Similar to @Agaricus and @madprime I'm currently preparing some DIY Experimentation I want to perform over the next weeks. My goal is to look into whether listening to music influences my mood. As an experimental setup I want to alternate between days in which I'm allowed to listen to music ad libitum and days in which I'll not listen to music at all.
- Test between two conditions:
- Condition A: listen to music during the day as I'd usually do
- Condition B: don't listen to music at all
- Alternate every day (ABABAB), but I haven't decided on a length of the experiment yet
- Track "adherence" (sticking to plan) by looking at my Spotify listening history that I'm already importing into Open Humans (This would also allow for a non-binary analysis of data as I'll have data about what I'm listening to and how much)
- Track "outcomes" via Mood tracking through iMoodJournal (I've settled on this thanks to the work of exploring mood tracking apps done by @madprime).
Over the last few weeks I've done so preliminary mood tracking already just to get a hang of it and get some baseline data. During this I've discovered a couple of things related to the mood tracking:
- First thing I noticed was that there seems to be a intra-day correlation between time of day and mood: Basically my mood seems to improve over the day. I think this is partially an effect of being stressed in the morning when waking up to the email deluge that came in from different time zones while I was asleep.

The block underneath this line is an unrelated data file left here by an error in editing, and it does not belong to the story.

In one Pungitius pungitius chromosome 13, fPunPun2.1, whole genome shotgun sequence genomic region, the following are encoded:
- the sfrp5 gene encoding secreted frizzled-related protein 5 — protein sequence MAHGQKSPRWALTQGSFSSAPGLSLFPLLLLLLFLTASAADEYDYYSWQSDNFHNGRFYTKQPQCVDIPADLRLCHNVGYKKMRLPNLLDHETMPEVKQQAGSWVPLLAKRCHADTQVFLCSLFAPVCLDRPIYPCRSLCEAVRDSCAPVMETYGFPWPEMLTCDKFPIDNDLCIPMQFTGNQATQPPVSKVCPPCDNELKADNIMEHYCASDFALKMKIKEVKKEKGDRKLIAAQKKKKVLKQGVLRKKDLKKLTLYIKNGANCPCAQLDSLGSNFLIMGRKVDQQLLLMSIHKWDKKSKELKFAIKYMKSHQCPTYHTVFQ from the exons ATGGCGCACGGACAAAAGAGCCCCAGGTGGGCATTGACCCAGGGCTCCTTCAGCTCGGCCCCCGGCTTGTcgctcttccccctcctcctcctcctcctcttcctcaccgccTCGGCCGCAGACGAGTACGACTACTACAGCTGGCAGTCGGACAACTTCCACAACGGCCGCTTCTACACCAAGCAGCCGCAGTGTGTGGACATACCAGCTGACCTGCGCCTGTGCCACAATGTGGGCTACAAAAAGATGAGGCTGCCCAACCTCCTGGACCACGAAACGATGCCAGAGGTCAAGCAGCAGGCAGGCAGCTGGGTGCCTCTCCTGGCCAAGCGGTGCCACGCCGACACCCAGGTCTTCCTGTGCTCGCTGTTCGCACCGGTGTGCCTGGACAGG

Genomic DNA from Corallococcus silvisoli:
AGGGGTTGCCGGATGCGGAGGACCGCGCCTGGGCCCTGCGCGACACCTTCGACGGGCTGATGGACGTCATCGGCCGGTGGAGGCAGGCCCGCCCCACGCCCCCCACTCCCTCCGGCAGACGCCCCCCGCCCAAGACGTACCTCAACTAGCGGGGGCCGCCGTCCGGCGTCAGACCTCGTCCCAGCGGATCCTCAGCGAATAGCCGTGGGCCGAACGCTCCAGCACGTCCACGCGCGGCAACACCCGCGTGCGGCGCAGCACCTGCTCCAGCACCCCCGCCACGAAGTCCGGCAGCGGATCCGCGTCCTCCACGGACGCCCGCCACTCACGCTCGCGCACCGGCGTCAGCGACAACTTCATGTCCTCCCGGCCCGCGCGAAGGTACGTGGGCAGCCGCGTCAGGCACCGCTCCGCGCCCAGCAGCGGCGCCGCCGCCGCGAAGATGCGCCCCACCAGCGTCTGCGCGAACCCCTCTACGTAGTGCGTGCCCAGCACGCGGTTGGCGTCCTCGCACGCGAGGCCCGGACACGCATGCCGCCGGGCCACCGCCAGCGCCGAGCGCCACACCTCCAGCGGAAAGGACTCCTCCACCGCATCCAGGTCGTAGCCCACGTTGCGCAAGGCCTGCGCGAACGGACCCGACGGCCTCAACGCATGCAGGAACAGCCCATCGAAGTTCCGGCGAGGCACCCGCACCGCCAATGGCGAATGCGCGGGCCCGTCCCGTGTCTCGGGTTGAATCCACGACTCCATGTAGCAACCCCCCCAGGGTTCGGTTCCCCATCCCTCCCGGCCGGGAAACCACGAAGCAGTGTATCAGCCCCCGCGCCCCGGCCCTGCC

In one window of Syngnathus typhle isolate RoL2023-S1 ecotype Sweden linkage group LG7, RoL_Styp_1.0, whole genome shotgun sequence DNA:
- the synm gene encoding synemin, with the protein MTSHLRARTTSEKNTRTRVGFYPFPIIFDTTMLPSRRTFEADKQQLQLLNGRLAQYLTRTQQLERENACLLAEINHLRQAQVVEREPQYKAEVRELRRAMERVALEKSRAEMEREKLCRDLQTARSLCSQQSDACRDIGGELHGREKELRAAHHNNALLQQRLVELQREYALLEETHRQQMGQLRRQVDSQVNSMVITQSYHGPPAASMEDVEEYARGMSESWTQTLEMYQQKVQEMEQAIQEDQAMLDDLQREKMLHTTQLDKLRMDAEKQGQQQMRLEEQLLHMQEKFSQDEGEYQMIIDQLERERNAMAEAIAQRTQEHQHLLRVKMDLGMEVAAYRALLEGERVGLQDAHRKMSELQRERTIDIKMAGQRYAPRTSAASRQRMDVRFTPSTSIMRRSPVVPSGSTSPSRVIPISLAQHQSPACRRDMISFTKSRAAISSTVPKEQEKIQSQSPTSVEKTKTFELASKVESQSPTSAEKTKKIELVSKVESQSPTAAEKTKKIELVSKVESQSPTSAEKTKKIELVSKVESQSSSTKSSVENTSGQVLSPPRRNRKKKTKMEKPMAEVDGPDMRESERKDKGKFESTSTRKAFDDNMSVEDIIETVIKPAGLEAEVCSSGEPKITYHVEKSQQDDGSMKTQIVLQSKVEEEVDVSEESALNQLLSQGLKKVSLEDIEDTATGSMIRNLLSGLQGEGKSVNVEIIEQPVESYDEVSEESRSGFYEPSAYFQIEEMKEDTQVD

- my initial plan was to record only 3 mood data points per day (morning, afternoon, evening) triggered by notifications on my phone. I thought this would be easier to stick to, as it avoids notification fatigue. Instead I noticed that I still miss many of the prompts. I think it's most likely when the prompts come up at a time where I'm not having time to watch my phone. And by the time I get back to my phone the notification has virtually disappeared as it's so far down the list of notifications that I forget about it.
- To avoid this problem I've increased the frequency of reminders to an hourly notification between 08:00 and 22:00. This seems to work better as I get more data points per day.
- Another problem I encountered over the last few days: I'm highly likely to miss data points when I'm out for meetings or being around friends etc. I think this might become problematic, as my gut feeling is that these missing data points are not of a random mood but would be biased as I'm more likely to be in a good mood when hanging out with friends etc. This might not be a problem for this experiment as long as there's no difference in whether I'm meeting people between the two conditions though.
I was wondering how other people are approaching their mood tracking to get good data?!
For now my plan is to record some more days of base-line data with the higher sampling interval to get an idea of a 'neutral' distribution before starting the experiment. I'll keep you folks updated!